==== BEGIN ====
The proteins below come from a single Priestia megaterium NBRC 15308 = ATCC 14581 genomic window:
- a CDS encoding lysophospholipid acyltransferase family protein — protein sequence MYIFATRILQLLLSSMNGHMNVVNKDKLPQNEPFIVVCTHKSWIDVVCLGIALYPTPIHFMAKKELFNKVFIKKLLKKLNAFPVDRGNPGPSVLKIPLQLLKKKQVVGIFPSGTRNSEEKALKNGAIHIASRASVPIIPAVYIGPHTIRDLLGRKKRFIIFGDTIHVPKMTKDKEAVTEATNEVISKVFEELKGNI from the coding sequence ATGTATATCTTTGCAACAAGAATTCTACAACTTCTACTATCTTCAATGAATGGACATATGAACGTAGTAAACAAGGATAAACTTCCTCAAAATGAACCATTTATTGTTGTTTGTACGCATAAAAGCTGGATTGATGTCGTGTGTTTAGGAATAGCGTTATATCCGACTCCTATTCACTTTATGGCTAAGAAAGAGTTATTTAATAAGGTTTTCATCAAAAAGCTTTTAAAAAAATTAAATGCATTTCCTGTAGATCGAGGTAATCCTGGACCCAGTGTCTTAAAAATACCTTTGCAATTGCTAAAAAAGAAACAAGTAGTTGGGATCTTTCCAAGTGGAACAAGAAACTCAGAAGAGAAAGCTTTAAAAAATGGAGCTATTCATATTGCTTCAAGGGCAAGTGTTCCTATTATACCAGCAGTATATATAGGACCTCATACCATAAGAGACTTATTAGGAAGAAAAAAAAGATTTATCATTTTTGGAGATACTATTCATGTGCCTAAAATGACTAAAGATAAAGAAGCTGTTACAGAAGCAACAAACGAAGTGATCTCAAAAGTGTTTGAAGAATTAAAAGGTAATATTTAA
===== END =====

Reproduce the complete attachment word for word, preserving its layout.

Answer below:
The proteins below come from a single Priestia megaterium NBRC 15308 = ATCC 14581 genomic window:
- a CDS encoding lysophospholipid acyltransferase family protein — protein sequence MYIFATRILQLLLSSMNGHMNVVNKDKLPQNEPFIVVCTHKSWIDVVCLGIALYPTPIHFMAKKELFNKVFIKKLLKKLNAFPVDRGNPGPSVLKIPLQLLKKKQVVGIFPSGTRNSEEKALKNGAIHIASRASVPIIPAVYIGPHTIRDLLGRKKRFIIFGDTIHVPKMTKDKEAVTEATNEVISKVFEELKGNI from the coding sequence ATGTATATCTTTGCAACAAGAATTCTACAACTTCTACTATCTTCAATGAATGGACATATGAACGTAGTAAACAAGGATAAACTTCCTCAAAATGAACCATTTATTGTTGTTTGTACGCATAAAAGCTGGATTGATGTCGTGTGTTTAGGAATAGCGTTATATCCGACTCCTATTCACTTTATGGCTAAGAAAGAGTTATTTAATAAGGTTTTCATCAAAAAGCTTTTAAAAAAATTAAATGCATTTCCTGTAGATCGAGGTAATCCTGGACCCAGTGTCTTAAAAATACCTTTGCAATTGCTAAAAAAGAAACAAGTAGTTGGGATCTTTCCAAGTGGAACAAGAAACTCAGAAGAGAAAGCTTTAAAAAATGGAGCTATTCATATTGCTTCAAGGGCAAGTGTTCCTATTATACCAGCAGTATATATAGGACCTCATACCATAAGAGACTTATTAGGAAGAAAAAAAAGATTTATCATTTTTGGAGATACTATTCATGTGCCTAAAATGACTAAAGATAAAGAAGCTGTTACAGAAGCAACAAACGAAGTGATCTCAAAAGTGTTTGAAGAATTAAAAGGTAATATTTAA